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A place to update and discuss facts surrounding the controversial, tragic death of legendary Hollywood film actress, wife and mother, Natalie Wood who drowned mysteriously Nov. 29, 1981 off Catalina Island. Thank you for visiting.

Sunday, April 3, 2011

What kind of detective is Frank Salerno?

I tried to learn all I could about Frank Salerno, the lead detective in Natalie's case, before I was to speak with him. Frank Salerno Sr. had helped to nail the Hillside Strangler and the Night Stalker, two infamous, demented killers. I learned he had once acquired the nickname "Honest Frank".

After retiring from the department, Salerno became president of his own private investigation company called Salerno & Scully Investigations, offering detective, guard, and armored car services, in Encino, California. 

At the L.A. Weekly Web site,
Former Deputy Gets life in Prison - Page 1 - News - Los Angeles - LA Weekly
the article I found about Salerno told of a cold case he had left behind when he retired. It was not until 2007 that the cold case went to trial—a case with virtually no evidence and no murdered body ever found. The L.A. Weekly reporter, Christine Pelisek, started her October 17, 2007, article by saying:

For Frank Salerno and Louie Danoff, two hard-boiled detectives working out of the Hall of Justice downtown, the last thing they needed was a complicated case. It was 1991, and the murder rate was skyrocketing to historic highs, with 2,054 homicides in Los Angeles County that year alone. Salerno, a veteran homicide dick who caught plenty of high-profile cases, like the Hillside Strangler, the Night Stalker, and the strange drowning of Natalie Wood, was ready to retire early due to high blood pressure. His partner, Louie Danoff, was another toughie as the clue manager on the Hillside Strangler and Night Stalker task forces, and a seasoned gang-homicide detective.

In the spring of 1991, Danoff and Salerno were handed the case involving the disappearance of Ann Racz, a churchgoer and devoted 42-year-old mother who vanished. Her newly estranged husband, John Racz—a cop—claimed Ann had gone on a vacation and never returned. Salerno and Danoff never gave up; even after retirement, they contributed to this case that reeked of foul play with no evidence to arrest their suspect, John Racz.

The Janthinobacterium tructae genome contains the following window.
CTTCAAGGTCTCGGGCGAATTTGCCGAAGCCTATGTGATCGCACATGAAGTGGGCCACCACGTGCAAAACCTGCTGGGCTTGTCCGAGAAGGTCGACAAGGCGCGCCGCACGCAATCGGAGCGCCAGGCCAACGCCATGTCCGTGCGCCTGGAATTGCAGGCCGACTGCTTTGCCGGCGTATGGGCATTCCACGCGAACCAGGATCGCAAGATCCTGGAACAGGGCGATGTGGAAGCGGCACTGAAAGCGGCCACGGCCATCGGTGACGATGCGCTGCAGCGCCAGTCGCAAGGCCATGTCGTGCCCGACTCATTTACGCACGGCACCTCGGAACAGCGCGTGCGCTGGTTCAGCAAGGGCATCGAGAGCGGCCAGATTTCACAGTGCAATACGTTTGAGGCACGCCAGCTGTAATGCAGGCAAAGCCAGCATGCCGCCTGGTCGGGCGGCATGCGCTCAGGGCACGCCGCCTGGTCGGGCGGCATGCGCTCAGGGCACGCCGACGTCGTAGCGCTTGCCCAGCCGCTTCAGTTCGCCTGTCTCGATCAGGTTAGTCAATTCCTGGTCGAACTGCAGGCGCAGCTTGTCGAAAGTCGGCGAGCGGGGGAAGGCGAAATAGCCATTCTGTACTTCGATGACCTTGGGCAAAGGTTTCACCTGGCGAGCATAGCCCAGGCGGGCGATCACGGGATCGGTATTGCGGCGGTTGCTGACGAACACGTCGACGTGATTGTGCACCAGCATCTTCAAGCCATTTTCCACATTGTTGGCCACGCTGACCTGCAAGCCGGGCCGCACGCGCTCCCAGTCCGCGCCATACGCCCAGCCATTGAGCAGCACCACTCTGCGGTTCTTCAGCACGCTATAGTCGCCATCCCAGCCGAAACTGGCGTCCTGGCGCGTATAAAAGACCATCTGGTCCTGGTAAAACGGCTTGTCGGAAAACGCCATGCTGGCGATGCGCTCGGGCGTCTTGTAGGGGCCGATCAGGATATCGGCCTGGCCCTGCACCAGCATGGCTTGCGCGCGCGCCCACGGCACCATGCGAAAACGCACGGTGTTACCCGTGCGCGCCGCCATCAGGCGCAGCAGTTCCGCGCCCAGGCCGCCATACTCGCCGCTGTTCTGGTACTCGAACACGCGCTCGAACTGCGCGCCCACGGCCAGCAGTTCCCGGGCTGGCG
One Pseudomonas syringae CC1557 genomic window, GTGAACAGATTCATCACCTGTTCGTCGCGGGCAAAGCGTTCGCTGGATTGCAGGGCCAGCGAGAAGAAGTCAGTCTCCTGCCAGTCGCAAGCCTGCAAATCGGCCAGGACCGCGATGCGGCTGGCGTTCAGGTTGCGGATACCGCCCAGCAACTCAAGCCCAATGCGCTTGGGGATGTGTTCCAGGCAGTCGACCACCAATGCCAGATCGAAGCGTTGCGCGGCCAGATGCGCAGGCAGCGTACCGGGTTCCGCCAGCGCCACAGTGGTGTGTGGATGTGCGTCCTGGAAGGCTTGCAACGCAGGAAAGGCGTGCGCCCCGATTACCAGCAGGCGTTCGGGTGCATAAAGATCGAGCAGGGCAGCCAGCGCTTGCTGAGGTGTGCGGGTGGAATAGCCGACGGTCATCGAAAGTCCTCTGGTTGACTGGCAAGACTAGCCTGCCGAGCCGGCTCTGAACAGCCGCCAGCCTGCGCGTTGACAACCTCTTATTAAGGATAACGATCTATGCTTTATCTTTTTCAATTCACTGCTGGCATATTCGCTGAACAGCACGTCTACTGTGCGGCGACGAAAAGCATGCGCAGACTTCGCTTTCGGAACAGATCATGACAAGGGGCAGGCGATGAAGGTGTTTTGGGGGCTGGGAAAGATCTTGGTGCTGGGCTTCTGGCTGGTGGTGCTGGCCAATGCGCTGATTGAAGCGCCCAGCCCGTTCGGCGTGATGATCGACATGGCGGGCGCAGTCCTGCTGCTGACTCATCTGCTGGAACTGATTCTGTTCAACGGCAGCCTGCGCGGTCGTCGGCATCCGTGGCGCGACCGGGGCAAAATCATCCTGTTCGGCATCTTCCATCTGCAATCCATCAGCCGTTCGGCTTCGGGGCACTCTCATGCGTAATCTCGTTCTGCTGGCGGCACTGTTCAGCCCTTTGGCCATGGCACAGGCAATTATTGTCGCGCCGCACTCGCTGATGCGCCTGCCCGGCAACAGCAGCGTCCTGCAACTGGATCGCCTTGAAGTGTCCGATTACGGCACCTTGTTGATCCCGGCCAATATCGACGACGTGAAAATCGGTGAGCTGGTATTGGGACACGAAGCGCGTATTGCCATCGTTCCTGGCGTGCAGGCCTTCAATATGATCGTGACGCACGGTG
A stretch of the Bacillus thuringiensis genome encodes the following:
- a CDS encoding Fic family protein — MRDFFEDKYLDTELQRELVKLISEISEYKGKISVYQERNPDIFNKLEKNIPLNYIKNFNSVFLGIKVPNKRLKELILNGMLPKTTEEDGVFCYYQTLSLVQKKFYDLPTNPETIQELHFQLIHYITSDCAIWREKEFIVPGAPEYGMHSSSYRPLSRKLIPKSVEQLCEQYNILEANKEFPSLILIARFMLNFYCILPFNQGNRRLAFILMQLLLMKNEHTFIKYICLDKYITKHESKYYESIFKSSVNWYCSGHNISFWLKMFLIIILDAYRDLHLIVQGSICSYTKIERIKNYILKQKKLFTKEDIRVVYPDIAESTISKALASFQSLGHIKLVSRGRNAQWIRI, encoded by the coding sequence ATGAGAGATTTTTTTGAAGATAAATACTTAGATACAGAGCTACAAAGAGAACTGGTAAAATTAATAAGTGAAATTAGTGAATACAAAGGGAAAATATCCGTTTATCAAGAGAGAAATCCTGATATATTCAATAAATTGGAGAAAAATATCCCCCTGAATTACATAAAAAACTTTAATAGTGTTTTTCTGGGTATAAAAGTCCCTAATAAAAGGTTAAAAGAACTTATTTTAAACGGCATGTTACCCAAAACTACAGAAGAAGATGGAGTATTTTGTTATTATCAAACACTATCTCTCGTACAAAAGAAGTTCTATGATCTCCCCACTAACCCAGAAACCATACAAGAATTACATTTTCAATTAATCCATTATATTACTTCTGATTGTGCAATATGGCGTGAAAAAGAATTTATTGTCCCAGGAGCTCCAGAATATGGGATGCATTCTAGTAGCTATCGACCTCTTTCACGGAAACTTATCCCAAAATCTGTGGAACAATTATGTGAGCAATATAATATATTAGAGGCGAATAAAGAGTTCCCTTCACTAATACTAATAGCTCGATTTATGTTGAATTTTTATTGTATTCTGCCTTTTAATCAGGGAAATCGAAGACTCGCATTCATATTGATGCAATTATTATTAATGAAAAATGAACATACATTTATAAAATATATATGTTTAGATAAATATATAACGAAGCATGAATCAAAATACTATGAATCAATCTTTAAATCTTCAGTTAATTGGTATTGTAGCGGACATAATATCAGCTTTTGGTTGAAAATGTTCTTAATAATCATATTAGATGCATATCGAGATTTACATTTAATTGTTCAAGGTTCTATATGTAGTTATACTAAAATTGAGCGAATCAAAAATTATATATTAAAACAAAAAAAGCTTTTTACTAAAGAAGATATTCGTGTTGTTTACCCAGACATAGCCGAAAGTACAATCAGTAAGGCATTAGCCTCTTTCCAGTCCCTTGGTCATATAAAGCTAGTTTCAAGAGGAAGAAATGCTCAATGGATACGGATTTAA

Two female detectives who took over the cold case in 2005, Sergeant Delores Scott and Detective Cheryl Comstock, continued interviewing people who knew that John Racz was suspect. According to the L.A. Weekly report, Sergeant Scott said, “The interviews got better, in part because the people who were reluctant to say ‘murder’ after a few months were suspicious after 16 years and were more willing to talk about their suspicions.”

John Racz, now a retired teacher, was about to meet his worst nightmare in Scott and Comstock, two female detectives from the generation that came up behind Danoff and Salerno. They persuaded the District Attorney’s Office to file charges. Not only was there no body; there was not a shred of physical evidence that Ann had met with foul play.

Then the case got some crucial help “from the grave.” The L.A. Weekly articles states:

It was the highly organized Ann Racz who posthumously provided the clues they needed to prosecute. As the meticulous report completed by Scott and Comstock clearly showed, one day Ann’s well-established pattern of behavior suddenly—and dramatically—ceased. “She helped us because she was a note taker and methodical and always stayed in close contact with her friends,” says Scott. And that became the key to a case 16 years in the making.

Salerno and Danoff had learned from the start that Ann was going to leave John, but lack of evidence prevailed. Jurors rarely convict without a body, but John Racz was convicted of murder in the first degree.
***
I thought about all of Natalie's "cries from the grave"
Frank Salerno was a good detective—the kind of detective Ann Rule writes about and admires. Ann Rule told me she knows of Frank and she does admire him. I wanted to admire him, too. The Natalie Wood case is not an open case, but I wanted Salerno to reconsider it as a cold case and I almost had him!  When I spoke with him, it was almost as if he were looking for something that would give him reason to hang up on me.... although he did NOT hang up on me, he found something to use to end the conversation so that he would not have to get involved with what I know he sensed was a true blunder.

9 comments:

  1. Salerno should have retired sooner as he obviously had no more fight left in him. The case was so sloppily handled. Red flags were ignored. As we have said before, nothing about this case said "accident". It screamed FOUL PLAY. Rasure accepted the lies that he was told and the case was closed without any explanation for the bruises, the time factors, the contractions about the argument on the boat, the delay in reporting Natalie's unexplained absence from the boat. Salerno signed the necessary papers as did Noguchi and the case was closed. This case was tainted by lies and by the celebrity factor.